Tuesday, October 2, 2012 by .(JavaScript must be enabled to view this email address)

Report: NY Homeless Kids Make Up 1 of Every 4 Homeless Kids in U.S. Shelters

According to an alarming new U.S. Census Bureau report, in 2010 more than one quarter of all homeless children in U.S. shelters was in New York. The bottom line: Mayor Bloomberg’s failed homeless policies are halting the Obama administration’s goal of ending family and child homelessness.

The Census Bureau report looked at 2010 data for people living in emergency and transitional shelters. The report found that, “Among the states, New York had the largest emergency and transitional shelter population (36,000)...”, representing 17 percent of the total U.S. shelter population. The report, available here (PDF), also found:

New York had the largest number of people under 18 years old at 11,000, representing 26 percent of the nation’s younger emergency and transitional shelter population. New York also had the largest number of people over 18 years old at 25,000, accounting for 15 percent of the nation’s older emergency and transitional shelter population.

Sam Roberts of the New York Times reported on the Census Bureau’s findings:

A lack of affordable housing is one reason that New York’s homeless population is breaking records. And the population of state residents in homeless shelters is also high compared with the overall population, according to a Census Bureau report released last week.

New York State residents, who represent about 6 percent of the nation’s population, comprised about 17 percent of homeless people living in emergency and transitional housing in the country in 2010, the bureau said. State residents make up one in four of the homeless people under age 18 and one in five women living in shelters in the United States, the bureau’s analysis found.

New York City residents, who make up less than 4 percent of the nation’s population, accounted for 14.1 percent of the nation’s shelter population, according to the bureau.

Even that figure appears to have been understated. It did not include people living outside on streets and sidewalks. Moreover, the federal estimate was lower than the city’s own count. The bureau placed the shelter population in 2010 at just under 30,000; the city’s count was about 38,000, plus more than 3,000 living on the streets and in the subway that January. By July 2012, it was more than 45,000.

Patrick Markee, a policy analyst with the city’s Coalition for the Homeless, attributed the soaring number of homeless to a combination of increasing poverty and high housing costs.

“The gap is wider here and has been widening over the last 10 years,” Mr. Markee said. “More and more families are priced out of housing, and there’s not enough affordable housing assistance to help families move out of shelters.”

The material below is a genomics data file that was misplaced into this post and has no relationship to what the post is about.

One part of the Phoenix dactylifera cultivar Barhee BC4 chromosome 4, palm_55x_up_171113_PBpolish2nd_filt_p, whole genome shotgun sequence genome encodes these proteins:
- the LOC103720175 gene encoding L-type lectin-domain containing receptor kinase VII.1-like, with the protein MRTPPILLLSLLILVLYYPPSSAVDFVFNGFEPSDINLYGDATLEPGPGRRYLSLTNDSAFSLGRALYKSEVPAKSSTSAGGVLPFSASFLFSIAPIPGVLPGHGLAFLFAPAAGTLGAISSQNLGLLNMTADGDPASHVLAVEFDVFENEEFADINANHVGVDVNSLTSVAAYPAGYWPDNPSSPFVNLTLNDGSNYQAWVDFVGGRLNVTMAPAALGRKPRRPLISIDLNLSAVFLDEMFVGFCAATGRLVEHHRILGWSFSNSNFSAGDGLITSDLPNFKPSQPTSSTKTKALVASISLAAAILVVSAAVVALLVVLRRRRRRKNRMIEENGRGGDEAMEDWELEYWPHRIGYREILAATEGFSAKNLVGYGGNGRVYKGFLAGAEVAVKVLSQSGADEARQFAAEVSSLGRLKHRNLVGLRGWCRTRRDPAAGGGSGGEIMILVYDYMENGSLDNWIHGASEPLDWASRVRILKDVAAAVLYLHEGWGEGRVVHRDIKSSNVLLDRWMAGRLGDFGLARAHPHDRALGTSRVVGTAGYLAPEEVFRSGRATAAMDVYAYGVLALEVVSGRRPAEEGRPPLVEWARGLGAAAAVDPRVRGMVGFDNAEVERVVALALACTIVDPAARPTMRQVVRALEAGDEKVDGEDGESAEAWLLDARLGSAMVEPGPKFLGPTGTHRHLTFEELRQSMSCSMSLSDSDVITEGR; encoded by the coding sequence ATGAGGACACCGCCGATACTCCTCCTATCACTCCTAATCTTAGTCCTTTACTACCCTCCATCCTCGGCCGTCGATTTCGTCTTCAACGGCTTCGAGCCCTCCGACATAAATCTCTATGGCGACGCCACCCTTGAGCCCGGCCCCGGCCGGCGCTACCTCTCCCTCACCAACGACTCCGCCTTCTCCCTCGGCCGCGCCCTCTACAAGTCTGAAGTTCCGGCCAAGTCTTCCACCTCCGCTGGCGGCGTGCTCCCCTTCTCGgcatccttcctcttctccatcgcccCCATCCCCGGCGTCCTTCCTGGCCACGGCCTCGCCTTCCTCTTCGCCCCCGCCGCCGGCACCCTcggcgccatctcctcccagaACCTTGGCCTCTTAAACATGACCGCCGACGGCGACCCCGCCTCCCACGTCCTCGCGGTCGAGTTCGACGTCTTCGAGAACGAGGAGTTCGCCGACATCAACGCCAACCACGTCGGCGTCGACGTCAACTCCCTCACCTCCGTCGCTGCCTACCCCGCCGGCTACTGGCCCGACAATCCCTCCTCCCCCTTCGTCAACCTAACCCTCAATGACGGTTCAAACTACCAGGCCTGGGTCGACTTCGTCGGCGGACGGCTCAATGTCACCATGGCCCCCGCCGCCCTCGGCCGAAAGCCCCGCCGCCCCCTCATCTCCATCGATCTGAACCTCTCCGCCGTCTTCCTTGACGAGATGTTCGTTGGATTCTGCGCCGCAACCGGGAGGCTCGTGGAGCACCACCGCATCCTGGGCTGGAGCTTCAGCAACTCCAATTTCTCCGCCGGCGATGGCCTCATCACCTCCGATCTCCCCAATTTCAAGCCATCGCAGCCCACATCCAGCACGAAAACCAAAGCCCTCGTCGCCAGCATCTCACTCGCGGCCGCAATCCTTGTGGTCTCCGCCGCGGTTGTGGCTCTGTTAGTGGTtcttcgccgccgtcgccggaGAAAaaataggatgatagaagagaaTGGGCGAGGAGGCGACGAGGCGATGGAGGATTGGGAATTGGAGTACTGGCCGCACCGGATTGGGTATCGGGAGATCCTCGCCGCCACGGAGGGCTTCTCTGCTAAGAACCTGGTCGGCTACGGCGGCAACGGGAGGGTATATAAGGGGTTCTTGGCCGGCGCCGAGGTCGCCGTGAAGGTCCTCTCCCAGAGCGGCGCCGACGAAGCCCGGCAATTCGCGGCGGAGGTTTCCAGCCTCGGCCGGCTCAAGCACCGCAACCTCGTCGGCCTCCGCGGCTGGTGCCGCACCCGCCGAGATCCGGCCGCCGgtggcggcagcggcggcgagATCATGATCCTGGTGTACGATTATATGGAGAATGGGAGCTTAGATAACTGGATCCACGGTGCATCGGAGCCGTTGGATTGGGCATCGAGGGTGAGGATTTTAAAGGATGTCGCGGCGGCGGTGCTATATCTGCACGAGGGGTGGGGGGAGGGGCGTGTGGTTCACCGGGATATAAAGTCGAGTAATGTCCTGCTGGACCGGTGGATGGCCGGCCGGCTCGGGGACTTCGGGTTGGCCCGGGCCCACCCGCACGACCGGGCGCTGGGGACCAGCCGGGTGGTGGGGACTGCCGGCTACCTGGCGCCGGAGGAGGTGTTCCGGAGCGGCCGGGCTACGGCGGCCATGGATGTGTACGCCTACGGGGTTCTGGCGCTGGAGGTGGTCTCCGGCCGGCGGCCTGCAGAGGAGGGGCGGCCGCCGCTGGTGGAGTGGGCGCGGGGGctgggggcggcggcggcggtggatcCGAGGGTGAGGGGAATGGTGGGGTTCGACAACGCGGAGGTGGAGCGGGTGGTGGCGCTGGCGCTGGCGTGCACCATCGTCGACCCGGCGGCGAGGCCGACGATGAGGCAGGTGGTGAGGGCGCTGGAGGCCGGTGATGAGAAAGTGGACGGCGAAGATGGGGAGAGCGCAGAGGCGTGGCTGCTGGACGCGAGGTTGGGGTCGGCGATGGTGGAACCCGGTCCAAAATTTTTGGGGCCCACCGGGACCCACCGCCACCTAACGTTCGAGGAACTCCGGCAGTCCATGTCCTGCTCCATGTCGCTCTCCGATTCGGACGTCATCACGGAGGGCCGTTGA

The Times also profiled one the families in New York City shelters back in 2010:

For two-and-a-half years after she was evicted from her apartment in Park Slope, Brooklyn, Ellen O’Shea lived with her young daughter in a shelter for homeless families.

“On a scale of 1 to 10, it was a 10 — the worst,” Ms. O’Shea, 50, recalled. Among other indignities, she said, she was bitten by a rat.

Ms. O’Shea left work as a telephone solicitor after suffering a heart attack in 2004. While surviving on food stamps and public assistance payments, she saved enough from her monthly $605 supplemental security income check to finally find another Brooklyn apartment with her 8-year-old daughter last June with help from the shelter’s housing specialist.

Back in 2010, President Obama released his “Opening Doors” plan to end child and family homelessness in ten years. As the Census Bureau report shows, New York City’s homeless population is a significant part of the nationwide problem.

However, two years since the release of the President’s plan, the number of homeless children and families is soaring in New York City, largely due to the failure of Mayor Bloomberg’s homeless policies – specifically, his refusal to target Federal housing assistance to help homeless kids and families escape the shelter system.

Thus, Mayor Bloomberg’s refusal to embrace proven solutions to reduce homelessness among New York City children is not only inflicting incalculable harm on those kids. It is also literally standing in the way of the national goal of ending child and family homelessness. When will mayor Bloomberg change course and abandon his failed policies?

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